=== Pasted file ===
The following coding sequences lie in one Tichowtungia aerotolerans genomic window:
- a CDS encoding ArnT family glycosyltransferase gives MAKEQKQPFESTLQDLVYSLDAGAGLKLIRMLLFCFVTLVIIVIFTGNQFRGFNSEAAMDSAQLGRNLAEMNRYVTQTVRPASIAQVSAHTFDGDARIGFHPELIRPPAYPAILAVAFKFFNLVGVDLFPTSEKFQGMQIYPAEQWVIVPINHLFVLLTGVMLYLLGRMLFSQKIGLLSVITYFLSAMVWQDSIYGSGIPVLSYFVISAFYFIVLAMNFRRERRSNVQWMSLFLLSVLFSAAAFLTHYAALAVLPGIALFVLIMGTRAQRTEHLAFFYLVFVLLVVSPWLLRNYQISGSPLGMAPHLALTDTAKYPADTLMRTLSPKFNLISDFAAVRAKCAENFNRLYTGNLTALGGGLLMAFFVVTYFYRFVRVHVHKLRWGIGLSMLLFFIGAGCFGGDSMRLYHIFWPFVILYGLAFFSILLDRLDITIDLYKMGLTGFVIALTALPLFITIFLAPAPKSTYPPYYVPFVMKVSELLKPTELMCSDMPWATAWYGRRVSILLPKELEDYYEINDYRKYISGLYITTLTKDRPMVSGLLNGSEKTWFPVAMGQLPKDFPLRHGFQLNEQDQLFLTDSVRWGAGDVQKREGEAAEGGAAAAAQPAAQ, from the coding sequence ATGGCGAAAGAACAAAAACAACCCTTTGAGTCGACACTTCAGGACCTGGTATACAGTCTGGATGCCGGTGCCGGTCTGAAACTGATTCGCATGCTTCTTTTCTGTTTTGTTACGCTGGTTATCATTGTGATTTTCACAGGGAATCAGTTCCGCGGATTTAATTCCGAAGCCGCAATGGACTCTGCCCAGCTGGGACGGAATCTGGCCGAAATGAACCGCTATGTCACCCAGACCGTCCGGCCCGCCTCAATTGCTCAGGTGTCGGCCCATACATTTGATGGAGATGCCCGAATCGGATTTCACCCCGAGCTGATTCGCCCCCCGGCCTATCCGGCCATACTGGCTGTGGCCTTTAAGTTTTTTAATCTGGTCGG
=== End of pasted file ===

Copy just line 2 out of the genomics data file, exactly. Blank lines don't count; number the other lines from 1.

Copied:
- a CDS encoding ArnT family glycosyltransferase gives MAKEQKQPFESTLQDLVYSLDAGAGLKLIRMLLFCFVTLVIIVIFTGNQFRGFNSEAAMDSAQLGRNLAEMNRYVTQTVRPASIAQVSAHTFDGDARIGFHPELIRPPAYPAILAVAFKFFNLVGVDLFPTSEKFQGMQIYPAEQWVIVPINHLFVLLTGVMLYLLGRMLFSQKIGLLSVITYFLSAMVWQDSIYGSGIPVLSYFVISAFYFIVLAMNFRRERRSNVQWMSLFLLSVLFSAAAFLTHYAALAVLPGIALFVLIMGTRAQRTEHLAFFYLVFVLLVVSPWLLRNYQISGSPLGMAPHLALTDTAKYPADTLMRTLSPKFNLISDFAAVRAKCAENFNRLYTGNLTALGGGLLMAFFVVTYFYRFVRVHVHKLRWGIGLSMLLFFIGAGCFGGDSMRLYHIFWPFVILYGLAFFSILLDRLDITIDLYKMGLTGFVIALTALPLFITIFLAPAPKSTYPPYYVPFVMKVSELLKPTELMCSDMPWATAWYGRRVSILLPKELEDYYEINDYRKYISGLYITTLTKDRPMVSGLLNGSEKTWFPVAMGQLPKDFPLRHGFQLNEQDQLFLTDSVRWGAGDVQKREGEAAEGGAAAAAQPAAQ, from the coding sequence ATGGCGAAAGAACAAAAACAACCCTTTGAGTCGACACTTCAGGACCTGGTATACAGTCTGGATGCCGGTGCCGGTCTGAAACTGATTCGCATGCTTCTTTTCTGTTTTGTTACGCTGGTTATCATTGTGATTTTCACAGGGAATCAGTTCCGCGGATTTAATTCCGAAGCCGCAATGGACTCTGCCCAGCTGGGACGGAATCTGGCCGAAATGAACCGCTATGTCACCCAGACCGTCCGGCCCGCCTCAATTGCTCAGGTGTCGGCCCATACATTTGATGGAGATGCCCGAATCGGATTTCACCCCGAGCTGATTCGCCCCCCGGCCTATCCGGCCATACTGGCTGTGGCCTTTAAGTTTTTTAATCTGGTCGG